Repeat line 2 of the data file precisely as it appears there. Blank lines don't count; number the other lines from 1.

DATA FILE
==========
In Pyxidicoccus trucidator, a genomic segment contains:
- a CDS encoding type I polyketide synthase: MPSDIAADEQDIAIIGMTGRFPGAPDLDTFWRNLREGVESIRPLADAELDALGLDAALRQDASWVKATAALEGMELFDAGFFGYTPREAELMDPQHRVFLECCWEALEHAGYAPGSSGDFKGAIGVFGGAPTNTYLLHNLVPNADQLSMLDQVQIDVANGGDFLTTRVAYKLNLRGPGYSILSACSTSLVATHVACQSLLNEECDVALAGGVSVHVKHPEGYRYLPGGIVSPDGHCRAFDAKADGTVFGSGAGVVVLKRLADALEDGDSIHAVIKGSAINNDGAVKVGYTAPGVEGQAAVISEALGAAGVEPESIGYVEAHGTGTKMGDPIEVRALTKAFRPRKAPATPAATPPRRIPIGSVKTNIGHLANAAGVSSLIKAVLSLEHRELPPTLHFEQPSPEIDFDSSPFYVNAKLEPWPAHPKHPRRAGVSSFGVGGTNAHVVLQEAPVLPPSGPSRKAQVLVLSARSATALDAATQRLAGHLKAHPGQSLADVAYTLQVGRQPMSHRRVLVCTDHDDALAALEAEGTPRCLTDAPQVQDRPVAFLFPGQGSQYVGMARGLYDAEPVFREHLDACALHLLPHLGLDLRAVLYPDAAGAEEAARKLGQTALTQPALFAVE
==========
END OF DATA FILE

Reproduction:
- a CDS encoding type I polyketide synthase: MPSDIAADEQDIAIIGMTGRFPGAPDLDTFWRNLREGVESIRPLADAELDALGLDAALRQDASWVKATAALEGMELFDAGFFGYTPREAELMDPQHRVFLECCWEALEHAGYAPGSSGDFKGAIGVFGGAPTNTYLLHNLVPNADQLSMLDQVQIDVANGGDFLTTRVAYKLNLRGPGYSILSACSTSLVATHVACQSLLNEECDVALAGGVSVHVKHPEGYRYLPGGIVSPDGHCRAFDAKADGTVFGSGAGVVVLKRLADALEDGDSIHAVIKGSAINNDGAVKVGYTAPGVEGQAAVISEALGAAGVEPESIGYVEAHGTGTKMGDPIEVRALTKAFRPRKAPATPAATPPRRIPIGSVKTNIGHLANAAGVSSLIKAVLSLEHRELPPTLHFEQPSPEIDFDSSPFYVNAKLEPWPAHPKHPRRAGVSSFGVGGTNAHVVLQEAPVLPPSGPSRKAQVLVLSARSATALDAATQRLAGHLKAHPGQSLADVAYTLQVGRQPMSHRRVLVCTDHDDALAALEAEGTPRCLTDAPQVQDRPVAFLFPGQGSQYVGMARGLYDAEPVFREHLDACALHLLPHLGLDLRAVLYPDAAGAEEAARKLGQTALTQPALFAVE